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6 Commandments for Puppy Training, Plus the Worst Time of Year to Bring One Home

Q: I’m a college professor, which means I have time off over the holidays. My kids are grown and gone with their own families far away, and my marriage is a thing of the past. I have done my homework, and I know “the experts” say Christmas isn’t a good time to raise a puppy. I get the reasons why, but I’m not expecting company and I have time to get things off to a good start.

I have a dear friend who’s a veterinarian, and she knows of a litter by a good breeder, a longtime client. The breeder shows and does all the health tests, and it’s a breed I had growing up — a cocker spaniel. I’m going to get my puppy mid-December. Your best advice? — W.P., via e-mail

A: My problem with Christmas puppies is twofold, and doesn’t necessarily apply to you. First, a lot of the puppies sold at Christmas come from puppy mills or small-scale, quick-buck breeders who either don’t know or don’t care what it takes to develop a healthy, well-socialized family pet. Your breeder doesn’t fit into this category, it seems.

My other concern is that the holidays can be just too much stress for getting a puppy started. Too much noise, change, company — not your situation, so it’s all systems go.

My best advice: Forget everything you ever heard about starting training at 6 months. Your puppy starts learning the moment he’s born. And by the time you get him, he’s as absorbent as a bath towel, taking in the sights and sounds of his world and trying to figure out his place in it.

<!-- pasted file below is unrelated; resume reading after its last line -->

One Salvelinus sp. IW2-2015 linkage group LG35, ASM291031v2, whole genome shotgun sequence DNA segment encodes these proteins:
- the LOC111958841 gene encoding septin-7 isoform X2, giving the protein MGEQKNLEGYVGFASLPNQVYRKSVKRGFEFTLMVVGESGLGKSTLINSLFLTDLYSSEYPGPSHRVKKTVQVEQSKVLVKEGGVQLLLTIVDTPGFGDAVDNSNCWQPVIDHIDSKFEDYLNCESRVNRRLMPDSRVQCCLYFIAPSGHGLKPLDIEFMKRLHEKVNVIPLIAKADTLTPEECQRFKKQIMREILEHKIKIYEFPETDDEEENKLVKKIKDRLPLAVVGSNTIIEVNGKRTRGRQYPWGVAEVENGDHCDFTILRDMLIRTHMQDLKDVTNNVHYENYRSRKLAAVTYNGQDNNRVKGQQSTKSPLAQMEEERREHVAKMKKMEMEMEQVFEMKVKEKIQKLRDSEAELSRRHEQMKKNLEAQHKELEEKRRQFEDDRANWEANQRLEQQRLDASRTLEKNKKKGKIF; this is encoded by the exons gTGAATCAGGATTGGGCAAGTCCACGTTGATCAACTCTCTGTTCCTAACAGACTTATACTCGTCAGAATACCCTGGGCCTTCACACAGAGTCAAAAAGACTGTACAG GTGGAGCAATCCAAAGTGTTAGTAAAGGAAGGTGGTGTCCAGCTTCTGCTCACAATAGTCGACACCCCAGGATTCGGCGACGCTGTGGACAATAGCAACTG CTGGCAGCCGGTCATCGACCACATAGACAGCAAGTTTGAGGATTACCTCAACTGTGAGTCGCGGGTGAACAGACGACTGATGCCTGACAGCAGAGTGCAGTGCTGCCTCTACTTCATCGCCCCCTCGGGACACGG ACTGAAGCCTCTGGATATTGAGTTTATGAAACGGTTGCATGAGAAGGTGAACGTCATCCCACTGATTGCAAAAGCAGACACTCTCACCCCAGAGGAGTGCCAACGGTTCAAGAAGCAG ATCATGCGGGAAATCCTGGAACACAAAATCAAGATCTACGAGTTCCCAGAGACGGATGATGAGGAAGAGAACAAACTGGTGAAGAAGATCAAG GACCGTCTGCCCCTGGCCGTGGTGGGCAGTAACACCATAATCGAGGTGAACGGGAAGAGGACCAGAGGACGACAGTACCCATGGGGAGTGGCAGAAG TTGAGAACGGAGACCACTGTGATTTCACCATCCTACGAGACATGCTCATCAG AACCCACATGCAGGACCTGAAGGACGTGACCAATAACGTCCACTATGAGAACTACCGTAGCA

The position he decides he has may be quite different from the one you want him to have, which is why you need to be involved in the process as he learns to live with his new family.

It’s not that complicated, really. Your puppy wants to be part of your family, and he craves loving leadership. Just keep a few things in mind as you enjoy your youngster:

Bond with your puppy.

Socialize your puppy.

Never let your puppy do anything you wouldn’t want a grown dog to do.

Teach your puppy using positive methods; make training fun. (Sign up for a good puppy class now, even if you don’t start until next month.)

Realize your puppy will make mistakes, and don’t get angry when he does.

Remember always that preventing bad habits is easier than fixing them later.

Every minute you spend with your puppy is not only delightful but also an investment in the future. Best wishes and enjoy every moment. As with children, puppies are grown before you know it!

By Gina Spadafori and

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